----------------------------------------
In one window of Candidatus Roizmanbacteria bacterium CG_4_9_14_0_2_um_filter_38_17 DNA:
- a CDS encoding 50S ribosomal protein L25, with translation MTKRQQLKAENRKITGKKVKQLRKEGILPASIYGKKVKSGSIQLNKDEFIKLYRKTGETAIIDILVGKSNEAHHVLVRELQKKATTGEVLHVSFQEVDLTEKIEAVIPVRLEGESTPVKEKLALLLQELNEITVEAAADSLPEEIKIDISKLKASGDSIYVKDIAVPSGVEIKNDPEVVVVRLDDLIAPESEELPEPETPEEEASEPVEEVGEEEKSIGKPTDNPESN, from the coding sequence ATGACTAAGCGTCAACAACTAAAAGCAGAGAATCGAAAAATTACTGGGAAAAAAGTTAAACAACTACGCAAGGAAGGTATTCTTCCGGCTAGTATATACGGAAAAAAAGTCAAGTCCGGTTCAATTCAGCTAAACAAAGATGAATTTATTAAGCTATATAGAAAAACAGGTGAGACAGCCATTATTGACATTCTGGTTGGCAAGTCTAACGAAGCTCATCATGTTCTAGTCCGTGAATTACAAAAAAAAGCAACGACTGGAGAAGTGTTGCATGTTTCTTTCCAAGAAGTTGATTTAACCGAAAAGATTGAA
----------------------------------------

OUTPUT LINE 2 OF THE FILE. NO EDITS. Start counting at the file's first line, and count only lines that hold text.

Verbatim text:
- a CDS encoding 50S ribosomal protein L25, with translation MTKRQQLKAENRKITGKKVKQLRKEGILPASIYGKKVKSGSIQLNKDEFIKLYRKTGETAIIDILVGKSNEAHHVLVRELQKKATTGEVLHVSFQEVDLTEKIEAVIPVRLEGESTPVKEKLALLLQELNEITVEAAADSLPEEIKIDISKLKASGDSIYVKDIAVPSGVEIKNDPEVVVVRLDDLIAPESEELPEPETPEEEASEPVEEVGEEEKSIGKPTDNPESN, from the coding sequence ATGACTAAGCGTCAACAACTAAAAGCAGAGAATCGAAAAATTACTGGGAAAAAAGTTAAACAACTACGCAAGGAAGGTATTCTTCCGGCTAGTATATACGGAAAAAAAGTCAAGTCCGGTTCAATTCAGCTAAACAAAGATGAATTTATTAAGCTATATAGAAAAACAGGTGAGACAGCCATTATTGACATTCTGGTTGGCAAGTCTAACGAAGCTCATCATGTTCTAGTCCGTGAATTACAAAAAAAAGCAACGACTGGAGAAGTGTTGCATGTTTCTTTCCAAGAAGTTGATTTAACCGAAAAGATTGAA